Real lives

Feature stories

 

Rapid response gives a family a lease of life in Yemen amidst conflict

UNICEF Yemen/2017/ACF
© UNICEF Yemen/2017/ACF
Sahar (holding a baby) with her six children outside their makeshift shelter. They have been displaced several times due to the conflict in Yemen. Now they are settled in Hodeida.

‘One night when my children and I were sleeping, there was a big explosion near our home. The sound was terrifying and was so very close to us’

Hajja, Yemen, 22 November 2017 - The death of Sahar’s husband made her the only breadwinner for the family. Sahar, from the north-western Yemeni governorate of Hajja is 40 years old and responsible for her six children since last year. Amidst the intensifying conflict in Yemen, Sahar and her children had no choice but to run for their lives.

“We had to move because the conflict was getting closer and closer to our district and we felt unsafe,” says Sahar.

“One night when my children and I were sleeping, there was a big explosion near our home. The sound was so terrifying and very close to us. It was at that time that I became more determined to save our lives. I collected some of my belongings and we had to leave but we did not know where to go next,” says Sahar.

“We left our home looking for any available means of transport to a safer location. After walking for a long time during the night, we finally saw an old truck with many other people who were fleeing because of the conflict,” adds Sahar.

Looking for a new home

While Sahar was on the truck with her children, she learned that her fellow passengers were travelling to Al-Qanawis district in Hodeidah, so she decided to follow them. Soon after the truck had reached its destination, Sahar found herself in a difficult situation of finding a home.

“My children and I lived a difficult life as we were sleeping in the open for two nights. We had nothing to eat and no proper shelter to protect us from the burning sun or and heavy wind,” says Sahar.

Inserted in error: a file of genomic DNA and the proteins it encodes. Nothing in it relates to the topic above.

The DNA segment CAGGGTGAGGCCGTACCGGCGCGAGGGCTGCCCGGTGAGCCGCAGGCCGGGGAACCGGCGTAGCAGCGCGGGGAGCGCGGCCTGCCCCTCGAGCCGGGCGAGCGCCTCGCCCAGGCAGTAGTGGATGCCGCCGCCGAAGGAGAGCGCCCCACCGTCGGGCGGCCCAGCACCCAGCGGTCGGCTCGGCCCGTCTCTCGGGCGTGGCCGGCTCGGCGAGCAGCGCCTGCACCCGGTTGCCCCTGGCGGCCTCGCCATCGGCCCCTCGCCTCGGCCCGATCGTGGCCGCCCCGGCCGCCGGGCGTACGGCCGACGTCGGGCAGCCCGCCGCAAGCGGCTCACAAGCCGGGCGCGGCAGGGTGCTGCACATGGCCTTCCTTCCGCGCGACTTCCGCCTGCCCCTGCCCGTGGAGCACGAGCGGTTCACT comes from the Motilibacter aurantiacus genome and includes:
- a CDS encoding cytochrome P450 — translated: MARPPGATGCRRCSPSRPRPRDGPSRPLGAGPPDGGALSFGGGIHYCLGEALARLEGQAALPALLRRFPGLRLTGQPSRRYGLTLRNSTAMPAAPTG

Sahar and her children saw no other solution than to build themselves a home. They started with what was available. They collected carton boxes within the vicinity and went looking for sticks, ropes, clothes, and anything useful to build a hut or what was locally known as “Usha”.

“Our ‘Usha’ cannot withstand the rains and wind, but this is the only choice we have for a shelter.”

Rapid Response Mechanism in Yemen

Sahar is one of hundreds of Internally Displaced Persons (IDPs) in Hodeidah who were reached through the Rapid Response Mechanism (RRM), currently being piloted in Yemen. The RRM is in partnership with Action Contre La Faim. The RRM approach is to enhance rapid responses through effective needs identification that include multi-sectorial rapid needs assessments and timely response within 10 days with Water, Sanitation and Hygiene(WASH), food and nutrition services. The current scope of the RRM covers shocks relating to epidemics (cholera), conflict (displacement of population), natural disasters (floods) & nutritional crisis.

The RRM team received information from local authorities about the existence of new, internally displaced people (IDPs) in the district of Al-Qanawis and its suburbs. The team coordinated with the local authorities and relevant Sub-Cluster leads to triangulate and verify this information. A needs assessment was conducted followed by an immediate response. The new IDPs were reached through distribution of unconditional Cash transfer and distribution of non-food items such as water containers, soap and hygiene items.

“This is the first time I have received cash assistance since we got displaced to the Al-Qanawis.” These funds came at the right time when I needed it the most, I am sure my children will have something to eat in the next few days.”

"I do not know how to express my gratefulness for your assistance," says Sahar.

 

 
Search:

 Email this article

unite for children